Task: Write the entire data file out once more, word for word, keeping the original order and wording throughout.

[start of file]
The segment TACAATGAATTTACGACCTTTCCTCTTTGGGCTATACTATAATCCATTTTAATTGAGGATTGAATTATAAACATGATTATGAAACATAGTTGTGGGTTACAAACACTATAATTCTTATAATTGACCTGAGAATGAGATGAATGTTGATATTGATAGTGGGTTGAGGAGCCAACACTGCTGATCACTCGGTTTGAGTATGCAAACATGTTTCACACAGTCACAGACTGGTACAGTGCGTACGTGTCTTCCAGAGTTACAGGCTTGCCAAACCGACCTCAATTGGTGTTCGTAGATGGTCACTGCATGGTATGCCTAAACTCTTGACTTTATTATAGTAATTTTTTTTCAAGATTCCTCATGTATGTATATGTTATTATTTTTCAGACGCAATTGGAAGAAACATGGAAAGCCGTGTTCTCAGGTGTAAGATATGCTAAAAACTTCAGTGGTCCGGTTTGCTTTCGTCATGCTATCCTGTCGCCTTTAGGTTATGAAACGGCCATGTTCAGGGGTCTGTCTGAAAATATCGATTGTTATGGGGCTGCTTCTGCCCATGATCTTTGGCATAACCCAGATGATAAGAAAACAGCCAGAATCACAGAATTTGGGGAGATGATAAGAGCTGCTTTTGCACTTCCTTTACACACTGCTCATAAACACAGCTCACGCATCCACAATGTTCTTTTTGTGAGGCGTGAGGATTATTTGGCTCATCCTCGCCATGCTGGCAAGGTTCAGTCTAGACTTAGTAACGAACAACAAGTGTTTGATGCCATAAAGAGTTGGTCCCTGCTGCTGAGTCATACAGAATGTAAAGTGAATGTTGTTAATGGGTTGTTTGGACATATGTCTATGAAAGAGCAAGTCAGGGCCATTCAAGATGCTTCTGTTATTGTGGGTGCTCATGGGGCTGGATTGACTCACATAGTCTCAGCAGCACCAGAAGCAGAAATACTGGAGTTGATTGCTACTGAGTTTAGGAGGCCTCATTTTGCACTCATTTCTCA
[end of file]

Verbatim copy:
The segment TACAATGAATTTACGACCTTTCCTCTTTGGGCTATACTATAATCCATTTTAATTGAGGATTGAATTATAAACATGATTATGAAACATAGTTGTGGGTTACAAACACTATAATTCTTATAATTGACCTGAGAATGAGATGAATGTTGATATTGATAGTGGGTTGAGGAGCCAACACTGCTGATCACTCGGTTTGAGTATGCAAACATGTTTCACACAGTCACAGACTGGTACAGTGCGTACGTGTCTTCCAGAGTTACAGGCTTGCCAAACCGACCTCAATTGGTGTTCGTAGATGGTCACTGCATGGTATGCCTAAACTCTTGACTTTATTATAGTAATTTTTTTTCAAGATTCCTCATGTATGTATATGTTATTATTTTTCAGACGCAATTGGAAGAAACATGGAAAGCCGTGTTCTCAGGTGTAAGATATGCTAAAAACTTCAGTGGTCCGGTTTGCTTTCGTCATGCTATCCTGTCGCCTTTAGGTTATGAAACGGCCATGTTCAGGGGTCTGTCTGAAAATATCGATTGTTATGGGGCTGCTTCTGCCCATGATCTTTGGCATAACCCAGATGATAAGAAAACAGCCAGAATCACAGAATTTGGGGAGATGATAAGAGCTGCTTTTGCACTTCCTTTACACACTGCTCATAAACACAGCTCACGCATCCACAATGTTCTTTTTGTGAGGCGTGAGGATTATTTGGCTCATCCTCGCCATGCTGGCAAGGTTCAGTCTAGACTTAGTAACGAACAACAAGTGTTTGATGCCATAAAGAGTTGGTCCCTGCTGCTGAGTCATACAGAATGTAAAGTGAATGTTGTTAATGGGTTGTTTGGACATATGTCTATGAAAGAGCAAGTCAGGGCCATTCAAGATGCTTCTGTTATTGTGGGTGCTCATGGGGCTGGATTGACTCACATAGTCTCAGCAGCACCAGAAGCAGAAATACTGGAGTTGATTGCTACTGAGTTTAGGAGGCCTCATTTTGCACTCATTTCTCA